Transmural versus Subendocardial Infarction.
Most myocardial infarcts are transmural, in which the ischemic necrosis involves the full or nearly full thickness of the ventricular wall in the distribution of a single coronary artery. This
pattern of infarction is usually associated with coronary atherosclerosis, acute plaque change, and superimposed thrombosis (as discussed previously). In contrast, a subendocardial
(nontransmural) infarct constitutes an area of ischemic necrosis limited to the inner one third or at most one half of the ventricular wall; under some circumstances, it may extend laterally
beyond the perfusion territory of a single coronary artery. As previously pointed out, the subendocardial zone is normally the least well-perfused region of myocardium and therefore is
most vulnerable to any reduction in coronary flow. A subendocardial infarct can occur as a result of a plaque disruption followed by coronary thrombus that becomes lysed before
myocardial necrosis extends across the major thickness of the wall; in this case the infarct will be limited to the distribution of one coronary artery with plaque change. However,
subendocardial infarcts can also result from sufficiently prolonged and severe reduction in systemic blood pressure, as in shock, often superimposed on chronic, otherwise noncritical,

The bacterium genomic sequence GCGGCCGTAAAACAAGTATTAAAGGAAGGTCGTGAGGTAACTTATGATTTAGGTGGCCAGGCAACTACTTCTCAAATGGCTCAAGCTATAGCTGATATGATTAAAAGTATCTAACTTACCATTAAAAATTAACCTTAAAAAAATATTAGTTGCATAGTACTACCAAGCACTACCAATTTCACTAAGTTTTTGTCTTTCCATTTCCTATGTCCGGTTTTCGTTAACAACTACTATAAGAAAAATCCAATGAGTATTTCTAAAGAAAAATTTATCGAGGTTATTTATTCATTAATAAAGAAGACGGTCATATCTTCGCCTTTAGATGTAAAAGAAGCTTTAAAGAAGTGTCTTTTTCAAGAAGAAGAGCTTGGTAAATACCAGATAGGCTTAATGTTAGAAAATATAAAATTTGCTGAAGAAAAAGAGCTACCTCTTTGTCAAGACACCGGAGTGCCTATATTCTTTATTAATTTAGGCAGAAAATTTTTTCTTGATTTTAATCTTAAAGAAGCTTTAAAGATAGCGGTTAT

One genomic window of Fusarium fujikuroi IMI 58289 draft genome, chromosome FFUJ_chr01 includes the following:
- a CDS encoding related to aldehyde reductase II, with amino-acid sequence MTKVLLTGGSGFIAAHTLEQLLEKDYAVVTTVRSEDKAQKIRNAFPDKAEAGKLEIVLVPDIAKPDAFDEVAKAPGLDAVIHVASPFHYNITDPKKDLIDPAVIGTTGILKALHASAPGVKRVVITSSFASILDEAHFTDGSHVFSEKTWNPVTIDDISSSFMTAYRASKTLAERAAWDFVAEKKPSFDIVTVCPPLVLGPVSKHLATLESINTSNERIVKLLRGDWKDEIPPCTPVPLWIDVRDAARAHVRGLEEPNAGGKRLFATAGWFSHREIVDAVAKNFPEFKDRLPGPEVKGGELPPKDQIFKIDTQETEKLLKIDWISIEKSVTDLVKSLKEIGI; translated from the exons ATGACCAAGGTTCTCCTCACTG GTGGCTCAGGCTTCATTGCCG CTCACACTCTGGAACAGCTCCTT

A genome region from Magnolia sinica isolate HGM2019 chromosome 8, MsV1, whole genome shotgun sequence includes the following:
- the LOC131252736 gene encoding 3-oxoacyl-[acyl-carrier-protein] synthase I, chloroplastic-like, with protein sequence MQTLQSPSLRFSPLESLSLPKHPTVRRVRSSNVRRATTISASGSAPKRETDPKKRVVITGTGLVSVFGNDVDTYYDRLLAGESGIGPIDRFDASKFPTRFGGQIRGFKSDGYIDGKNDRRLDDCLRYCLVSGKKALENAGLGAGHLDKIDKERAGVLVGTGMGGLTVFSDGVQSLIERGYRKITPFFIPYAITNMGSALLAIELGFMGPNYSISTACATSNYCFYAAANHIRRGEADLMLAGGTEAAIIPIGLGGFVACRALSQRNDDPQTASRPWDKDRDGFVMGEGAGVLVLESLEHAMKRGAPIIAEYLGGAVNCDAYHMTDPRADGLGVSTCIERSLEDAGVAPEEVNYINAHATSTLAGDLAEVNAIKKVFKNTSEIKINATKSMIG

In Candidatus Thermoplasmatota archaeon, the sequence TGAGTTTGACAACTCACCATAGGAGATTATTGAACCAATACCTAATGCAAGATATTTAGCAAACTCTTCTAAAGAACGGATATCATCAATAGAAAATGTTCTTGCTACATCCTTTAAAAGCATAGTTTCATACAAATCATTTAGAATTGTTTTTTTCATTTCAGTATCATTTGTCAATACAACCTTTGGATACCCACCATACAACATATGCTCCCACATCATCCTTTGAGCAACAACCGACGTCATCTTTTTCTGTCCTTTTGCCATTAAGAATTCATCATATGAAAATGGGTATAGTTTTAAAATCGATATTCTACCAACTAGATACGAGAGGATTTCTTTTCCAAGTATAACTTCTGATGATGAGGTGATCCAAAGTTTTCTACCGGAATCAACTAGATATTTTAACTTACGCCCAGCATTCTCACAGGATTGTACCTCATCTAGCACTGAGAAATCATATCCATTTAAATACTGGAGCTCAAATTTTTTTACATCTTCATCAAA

coronary stenoses. In cases of global hypotension, resulting subendocardial infarcts are usually circumferential or nearly so, rather than limited to the distribution of a single major coronary
Incidence and Risk Factors.
The risk factors for atherosclerosis, the major underlying cause of IHD in general, are discussed in Chapter 11 and are not reiterated here. Suffice it to say that MI may occur at virtually
any age, but the frequency rises progressively with increasing age and when predispositions
to atherosclerosis are present, such as hypertension, cigarette smoking, diabetes mellitus, genetic hypercholesterolemia, and other causes of hyperlipoproteinemia. Nearly 10% of
myocardial infarcts occur in people under age 40, and 45% occur in people under age 65. Blacks and whites are equally affected. Throughout life, men are at significantly greater risk of MI
than women; the differential progressively declines with advancing age. Except for those having some predisposing atherogenic condition, women are remarkably protected against MI
during the reproductive years. Nevertheless, the decrease of estrogen following menopause can permit rapid development of coronary artery disease (CAD), and IHD is the overwhelming
cause of death in elderly women. Moreover, recent epidemiologic evidence suggests that postmenopausal hormone replacement therapy does not protect women against MI.
We now consider the basis for and subsequent consequences of myocardial ischemia, particularly as they relate to the typical transmural myocardial infarct.
Date: 2016-04-22; view: 152